On Tiller, O'Reilly regrets nothing

The Fox News host, who'd repeatedly attacked the abortion provider killed Sunday, lashes out at his critics


Alex Koppelman
June 2, 2009 6:35AM (UTC)

Bill O'Reilly is nothing if not predictable. Faced with an onslaught of criticism after a frequent target of his, abortion provider George Tiller, was slain Sunday, the Fox News host took to the air to address the incident. He stayed, as ever, true to form, not examining himself or his actions but going hard after his opponents: "pro-abortion zealots," "Fox News haters," "the far left."

O'Reilly did begin his show with a condemnation, of sorts, of Tiller's murder. It was perfunctory, and before long it had become a condemnation of Tiller himself. "Anarchy and vigilantism will assure the collapse of any society. Once the rule of law breaks down, a country is finished," O'Reilly said, continuing:

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Thus, clear-thinking Americans should condemn the murder of late-term abortionist Tiller. Even though the man terminated thousands of pregnancies, what he did is within Kansas law.

The 67-year-old Tiller had performed abortions for more than 35 years. The Washington Times estimates that he destroyed about 60,000 fetuses. 60,000. According to the AP, Tiller performed more than 250 late-term abortions in 2003 alone

Right now, 36 states restrict late-term abortions and there are only three clinics that perform them in the entire country... Medical consensus is that late-term abortions are rarely necessary... Thus, very few American doctors will perform the procedure.

None of that seemed to matter to Tiller. Nicknamed 'the Baby Killer' by pro-life groups, he stated he was helping women. Tiller stated that.

O'Reilly then went on to discuss his feelings upon hearing of the doctor's killing -- naturally, he thought not of Tiller or his family, but of Bill O'Reilly and his enemies. "Now, when I heard about Tiller's murder, I knew pro-abortion zealots and Fox News haters would attempt to blame us for the crime," the host said.

But O'Reilly promised "no backpedaling" away from his foes. Going after former CBS producer Mary Mapes, who was involved in the "Rathergate" scandal and who'd criticized him over his coverage of Tiller, he said, "Unlike you, I report honestly, Every single thing we said about Tiller was true, and my analysis was based on those facts."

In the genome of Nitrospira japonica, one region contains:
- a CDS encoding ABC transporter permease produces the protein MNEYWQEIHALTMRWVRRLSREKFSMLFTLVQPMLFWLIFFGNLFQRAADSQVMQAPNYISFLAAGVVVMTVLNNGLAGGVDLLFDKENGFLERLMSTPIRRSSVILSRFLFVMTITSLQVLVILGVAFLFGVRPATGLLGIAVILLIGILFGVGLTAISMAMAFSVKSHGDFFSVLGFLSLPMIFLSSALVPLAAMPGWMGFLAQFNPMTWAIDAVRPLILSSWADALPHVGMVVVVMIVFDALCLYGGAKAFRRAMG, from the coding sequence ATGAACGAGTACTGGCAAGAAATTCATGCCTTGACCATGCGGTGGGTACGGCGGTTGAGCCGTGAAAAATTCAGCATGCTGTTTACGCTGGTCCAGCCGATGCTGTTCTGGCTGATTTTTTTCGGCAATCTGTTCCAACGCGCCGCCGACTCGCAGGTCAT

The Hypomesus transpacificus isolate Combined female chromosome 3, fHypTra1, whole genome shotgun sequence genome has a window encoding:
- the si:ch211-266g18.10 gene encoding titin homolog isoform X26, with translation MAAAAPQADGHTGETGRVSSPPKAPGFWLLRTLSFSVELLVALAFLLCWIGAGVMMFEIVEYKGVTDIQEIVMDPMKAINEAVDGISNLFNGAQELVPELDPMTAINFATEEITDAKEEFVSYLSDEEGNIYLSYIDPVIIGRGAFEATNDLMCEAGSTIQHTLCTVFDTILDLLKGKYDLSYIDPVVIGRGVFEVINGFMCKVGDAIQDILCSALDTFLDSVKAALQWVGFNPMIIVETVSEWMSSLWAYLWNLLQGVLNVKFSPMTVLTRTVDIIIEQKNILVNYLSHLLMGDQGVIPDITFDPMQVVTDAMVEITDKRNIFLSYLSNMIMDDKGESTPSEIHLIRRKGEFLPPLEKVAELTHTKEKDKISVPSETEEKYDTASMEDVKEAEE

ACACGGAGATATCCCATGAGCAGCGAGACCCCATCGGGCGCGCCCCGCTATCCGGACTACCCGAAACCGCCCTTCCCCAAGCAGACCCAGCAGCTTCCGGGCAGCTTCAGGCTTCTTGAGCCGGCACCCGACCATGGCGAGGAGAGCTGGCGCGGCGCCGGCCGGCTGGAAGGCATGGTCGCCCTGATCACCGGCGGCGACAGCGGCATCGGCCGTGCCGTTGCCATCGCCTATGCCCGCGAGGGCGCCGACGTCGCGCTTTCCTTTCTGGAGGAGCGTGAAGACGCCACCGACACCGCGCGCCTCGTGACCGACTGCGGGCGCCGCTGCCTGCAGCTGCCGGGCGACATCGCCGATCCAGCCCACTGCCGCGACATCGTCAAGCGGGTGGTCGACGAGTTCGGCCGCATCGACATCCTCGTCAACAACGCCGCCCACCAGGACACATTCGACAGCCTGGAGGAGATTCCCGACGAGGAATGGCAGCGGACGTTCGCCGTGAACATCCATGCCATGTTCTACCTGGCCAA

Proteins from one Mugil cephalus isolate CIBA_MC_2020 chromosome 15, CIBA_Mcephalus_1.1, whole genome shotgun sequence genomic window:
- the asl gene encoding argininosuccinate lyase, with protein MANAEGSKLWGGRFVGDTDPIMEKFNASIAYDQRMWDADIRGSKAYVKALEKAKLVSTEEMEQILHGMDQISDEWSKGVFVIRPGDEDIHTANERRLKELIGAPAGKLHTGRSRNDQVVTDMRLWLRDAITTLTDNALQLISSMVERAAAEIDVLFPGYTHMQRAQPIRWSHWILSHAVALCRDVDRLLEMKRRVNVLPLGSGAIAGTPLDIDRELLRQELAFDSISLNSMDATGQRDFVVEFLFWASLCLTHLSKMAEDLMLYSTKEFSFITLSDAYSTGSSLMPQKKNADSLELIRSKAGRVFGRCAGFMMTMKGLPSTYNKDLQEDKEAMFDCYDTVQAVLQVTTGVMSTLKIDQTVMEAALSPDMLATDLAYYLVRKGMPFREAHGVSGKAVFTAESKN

The real issue, the real reason O'Reilly was coming in for criticism?

"It is clear that the far-left is exploiting, exploiting, the death of the doctor. Those individuals want to stifle any criticism of Tiller. That and hating Fox News is the real agenda here... If these people were soooooo compassionate, so very compassionate, so concerned for the rights and welfare of others, maybe they might have written something, one thing, about the 60,000 fetuses who will never become American citizens. Or am I wrong?"

And from there, it was more of the same, the usual panels stacked in O'Reilly's favor, primed to agree with him that he has never said anything objectionable and that far-left zealots just want to shut him down. Juan Williams, for example, said -- and he phrased this as a sort of question, as if he hadn't prepared beforehand, though he'd been around for shows in which O'Reilly discussed the man he referred to as "Tiller the Baby Killer -- "I know you, O'Reilly, what you did was you said it bothered you personally." Given the affirmation he sought, Williams continued, "I've never heard you say block a clinic, I've never heard you say create violence... I've never heard you say go after the doctors... Never! Never! Not true."

That's true, technically. But it stripped O'Reilly's attacks of all their bite, ignored his having referred to Tiller's practice as "Nazi stuff," compared what he did to al-Qaida and to Soviet Russia, having said the doctor had "blood on his hands."

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Now, none of that may have inspired the murder, especially considering that the suspect, Scott Roeder, has a long history of extremism completely unconnected to O'Reilly. But it would have been nice if, for once, O'Reilly could have had a guest who forced him to really reckon with the impact of his words. That didn't happen Monday night.


Alex Koppelman

Alex Koppelman is a staff writer for Salon.

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